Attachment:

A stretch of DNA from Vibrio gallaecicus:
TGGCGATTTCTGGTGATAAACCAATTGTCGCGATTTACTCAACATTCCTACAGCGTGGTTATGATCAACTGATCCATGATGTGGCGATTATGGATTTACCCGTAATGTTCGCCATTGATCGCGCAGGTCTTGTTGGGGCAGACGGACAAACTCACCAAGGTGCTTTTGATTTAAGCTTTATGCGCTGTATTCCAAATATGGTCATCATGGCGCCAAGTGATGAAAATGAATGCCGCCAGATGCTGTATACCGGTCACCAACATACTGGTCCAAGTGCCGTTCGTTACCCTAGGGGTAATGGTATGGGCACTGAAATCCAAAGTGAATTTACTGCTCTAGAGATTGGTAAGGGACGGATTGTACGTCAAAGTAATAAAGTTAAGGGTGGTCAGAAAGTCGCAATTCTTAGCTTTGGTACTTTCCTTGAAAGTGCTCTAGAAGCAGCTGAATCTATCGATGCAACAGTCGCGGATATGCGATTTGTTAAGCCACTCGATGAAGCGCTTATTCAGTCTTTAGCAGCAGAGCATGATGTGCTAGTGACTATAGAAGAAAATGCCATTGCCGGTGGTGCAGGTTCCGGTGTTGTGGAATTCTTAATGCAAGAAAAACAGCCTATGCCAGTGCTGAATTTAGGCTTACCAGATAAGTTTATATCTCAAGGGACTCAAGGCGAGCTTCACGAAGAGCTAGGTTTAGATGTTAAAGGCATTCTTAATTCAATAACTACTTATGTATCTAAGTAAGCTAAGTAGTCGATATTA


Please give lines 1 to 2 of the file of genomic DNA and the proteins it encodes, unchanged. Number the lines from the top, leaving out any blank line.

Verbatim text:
A stretch of DNA from Vibrio gallaecicus:
TGGCGATTTCTGGTGATAAACCAATTGTCGCGATTTACTCAACATTCCTACAGCGTGGTTATGATCAACTGATCCATGATGTGGCGATTATGGATTTACCCGTAATGTTCGCCATTGATCGCGCAGGTCTTGTTGGGGCAGACGGACAAACTCACCAAGGTGCTTTTGATTTAAGCTTTATGCGCTGTATTCCAAATATGGTCATCATGGCGCCAAGTGATGAAAATGAATGCCGCCAGATGCTGTATACCGGTCACCAACATACTGGTCCAAGTGCCGTTCGTTACCCTAGGGGTAATGGTATGGGCACTGAAATCCAAAGTGAATTTACTGCTCTAGAGATTGGTAAGGGACGGATTGTACGTCAAAGTAATAAAGTTAAGGGTGGTCAGAAAGTCGCAATTCTTAGCTTTGGTACTTTCCTTGAAAGTGCTCTAGAAGCAGCTGAATCTATCGATGCAACAGTCGCGGATATGCGATTTGTTAAGCCACTCGATGAAGCGCTTATTCAGTCTTTAGCAGCAGAGCATGATGTGCTAGTGACTATAGAAGAAAATGCCATTGCCGGTGGTGCAGGTTCCGGTGTTGTGGAATTCTTAATGCAAGAAAAACAGCCTATGCCAGTGCTGAATTTAGGCTTACCAGATAAGTTTATATCTCAAGGGACTCAAGGCGAGCTTCACGAAGAGCTAGGTTTAGATGTTAAAGGCATTCTTAATTCAATAACTACTTATGTATCTAAGTAAGCTAAGTAGTCGATATTA